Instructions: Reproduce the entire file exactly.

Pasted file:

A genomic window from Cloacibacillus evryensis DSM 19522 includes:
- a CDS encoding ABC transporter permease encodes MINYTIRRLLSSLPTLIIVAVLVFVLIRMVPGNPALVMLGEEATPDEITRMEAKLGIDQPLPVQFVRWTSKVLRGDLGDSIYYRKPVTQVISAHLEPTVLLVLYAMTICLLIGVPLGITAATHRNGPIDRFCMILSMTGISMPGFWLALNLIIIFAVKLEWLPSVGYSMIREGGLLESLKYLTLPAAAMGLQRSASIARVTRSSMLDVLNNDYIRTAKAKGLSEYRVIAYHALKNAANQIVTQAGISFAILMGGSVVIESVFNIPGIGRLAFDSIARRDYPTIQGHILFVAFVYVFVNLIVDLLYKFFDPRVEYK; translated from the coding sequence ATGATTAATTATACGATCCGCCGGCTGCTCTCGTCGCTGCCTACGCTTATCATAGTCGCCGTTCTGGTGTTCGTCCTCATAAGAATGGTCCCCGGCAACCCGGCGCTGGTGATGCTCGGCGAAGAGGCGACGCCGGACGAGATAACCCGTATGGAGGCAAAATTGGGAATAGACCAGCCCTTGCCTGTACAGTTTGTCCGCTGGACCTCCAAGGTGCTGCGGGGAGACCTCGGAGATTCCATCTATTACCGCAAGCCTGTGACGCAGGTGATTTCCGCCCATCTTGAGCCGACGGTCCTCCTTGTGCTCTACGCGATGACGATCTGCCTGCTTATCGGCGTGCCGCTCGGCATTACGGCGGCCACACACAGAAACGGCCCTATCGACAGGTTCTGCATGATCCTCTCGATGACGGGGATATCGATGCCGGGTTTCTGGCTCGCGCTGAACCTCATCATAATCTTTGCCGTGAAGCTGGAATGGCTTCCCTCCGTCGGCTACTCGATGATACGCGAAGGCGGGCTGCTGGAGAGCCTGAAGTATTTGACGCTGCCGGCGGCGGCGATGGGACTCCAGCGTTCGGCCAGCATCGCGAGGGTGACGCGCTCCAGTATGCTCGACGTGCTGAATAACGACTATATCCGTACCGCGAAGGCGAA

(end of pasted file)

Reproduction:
A genomic window from Cloacibacillus evryensis DSM 19522 includes:
- a CDS encoding ABC transporter permease encodes MINYTIRRLLSSLPTLIIVAVLVFVLIRMVPGNPALVMLGEEATPDEITRMEAKLGIDQPLPVQFVRWTSKVLRGDLGDSIYYRKPVTQVISAHLEPTVLLVLYAMTICLLIGVPLGITAATHRNGPIDRFCMILSMTGISMPGFWLALNLIIIFAVKLEWLPSVGYSMIREGGLLESLKYLTLPAAAMGLQRSASIARVTRSSMLDVLNNDYIRTAKAKGLSEYRVIAYHALKNAANQIVTQAGISFAILMGGSVVIESVFNIPGIGRLAFDSIARRDYPTIQGHILFVAFVYVFVNLIVDLLYKFFDPRVEYK; translated from the coding sequence ATGATTAATTATACGATCCGCCGGCTGCTCTCGTCGCTGCCTACGCTTATCATAGTCGCCGTTCTGGTGTTCGTCCTCATAAGAATGGTCCCCGGCAACCCGGCGCTGGTGATGCTCGGCGAAGAGGCGACGCCGGACGAGATAACCCGTATGGAGGCAAAATTGGGAATAGACCAGCCCTTGCCTGTACAGTTTGTCCGCTGGACCTCCAAGGTGCTGCGGGGAGACCTCGGAGATTCCATCTATTACCGCAAGCCTGTGACGCAGGTGATTTCCGCCCATCTTGAGCCGACGGTCCTCCTTGTGCTCTACGCGATGACGATCTGCCTGCTTATCGGCGTGCCGCTCGGCATTACGGCGGCCACACACAGAAACGGCCCTATCGACAGGTTCTGCATGATCCTCTCGATGACGGGGATATCGATGCCGGGTTTCTGGCTCGCGCTGAACCTCATCATAATCTTTGCCGTGAAGCTGGAATGGCTTCCCTCCGTCGGCTACTCGATGATACGCGAAGGCGGGCTGCTGGAGAGCCTGAAGTATTTGACGCTGCCGGCGGCGGCGATGGGACTCCAGCGTTCGGCCAGCATCGCGAGGGTGACGCGCTCCAGTATGCTCGACGTGCTGAATAACGACTATATCCGTACCGCGAAGGCGAA